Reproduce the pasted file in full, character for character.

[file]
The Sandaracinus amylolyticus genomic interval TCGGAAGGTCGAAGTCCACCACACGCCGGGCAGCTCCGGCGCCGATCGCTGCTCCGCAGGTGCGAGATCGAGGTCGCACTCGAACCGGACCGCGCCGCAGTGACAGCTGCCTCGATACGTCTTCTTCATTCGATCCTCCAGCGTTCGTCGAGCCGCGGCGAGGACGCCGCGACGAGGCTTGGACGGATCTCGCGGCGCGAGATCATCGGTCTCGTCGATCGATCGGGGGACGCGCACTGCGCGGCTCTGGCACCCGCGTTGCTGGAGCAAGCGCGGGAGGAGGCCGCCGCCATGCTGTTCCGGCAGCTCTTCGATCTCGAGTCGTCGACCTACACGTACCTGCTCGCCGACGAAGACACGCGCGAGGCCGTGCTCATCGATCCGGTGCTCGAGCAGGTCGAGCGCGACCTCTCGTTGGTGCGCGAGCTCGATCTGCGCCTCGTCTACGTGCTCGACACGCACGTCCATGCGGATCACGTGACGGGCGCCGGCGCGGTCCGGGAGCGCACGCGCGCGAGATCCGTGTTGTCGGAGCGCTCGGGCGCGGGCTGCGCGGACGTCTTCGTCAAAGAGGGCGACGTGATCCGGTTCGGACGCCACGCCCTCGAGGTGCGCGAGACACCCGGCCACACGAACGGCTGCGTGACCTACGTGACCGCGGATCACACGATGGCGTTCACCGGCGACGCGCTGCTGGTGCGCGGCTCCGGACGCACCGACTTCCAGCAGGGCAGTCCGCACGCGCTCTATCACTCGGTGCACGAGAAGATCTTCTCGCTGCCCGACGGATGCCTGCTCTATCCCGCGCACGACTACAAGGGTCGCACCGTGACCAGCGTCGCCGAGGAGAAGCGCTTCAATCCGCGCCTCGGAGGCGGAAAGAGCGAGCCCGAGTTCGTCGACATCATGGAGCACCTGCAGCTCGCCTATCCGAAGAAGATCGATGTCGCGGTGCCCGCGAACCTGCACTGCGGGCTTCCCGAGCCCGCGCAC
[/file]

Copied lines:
The Sandaracinus amylolyticus genomic interval TCGGAAGGTCGAAGTCCACCACACGCCGGGCAGCTCCGGCGCCGATCGCTGCTCCGCAGGTGCGAGATCGAGGTCGCACTCGAACCGGACCGCGCCGCAGTGACAGCTGCCTCGATACGTCTTCTTCATTCGATCCTCCAGCGTTCGTCGAGCCGCGGCGAGGACGCCGCGACGAGGCTTGGACGGATCTCGCGGCGCGAGATCATCGGTCTCGTCGATCGATCGGGGGACGCGCACTGCGCGGCTCTGGCACCCGCGTTGCTGGAGCAAGCGCGGGAGGAGGCCGCCGCCATGCTGTTCCGGCAGCTCTTCGATCTCGAGTCGTCGACCTACACGTACCTGCTCGCCGACGAAGACACGCGCGAGGCCGTGCTCATCGATCCGGTGCTCGAGCAGGTCGAGCGCGACCTCTCGTTGGTGCGCGAGCTCGATCTGCGCCTCGTCTACGTGCTCGACACGCACGTCCATGCGGATCACGTGACGGGCGCCGGCGCGGTCCGGGAGCGCACGCGCGCGAGATCCGTGTTGTCGGAGCGCTCGGGCGCGGGCTGCGCGGACGTCTTCGTCAAAGAGGGCGACGTGATCCGGTTCGGACGCCACGCCCTCGAGGTGCGCGAGACACCCGGCCACACGAACGGCTGCGTGACCTACGTGACCGCGGATCACACGATGGCGTTCACCGGCGACGCGCTGCTGGTGCGCGGCTCCGGACGCACCGACTTCCAGCAGGGCAGTCCGCACGCGCTCTATCACTCGGTGCACGAGAAGATCTTCTCGCTGCCCGACGGATGCCTGCTCTATCCCGCGCACGACTACAAGGGTCGCACCGTGACCAGCGTCGCCGAGGAGAAGCGCTTCAATCCGCGCCTCGGAGGCGGAAAGAGCGAGCCCGAGTTCGTCGACATCATGGAGCACCTGCAGCTCGCCTATCCGAAGAAGATCGATGTCGCGGTGCCCGCGAACCTGCACTGCGGGCTTCCCGAGCCCGCGCAC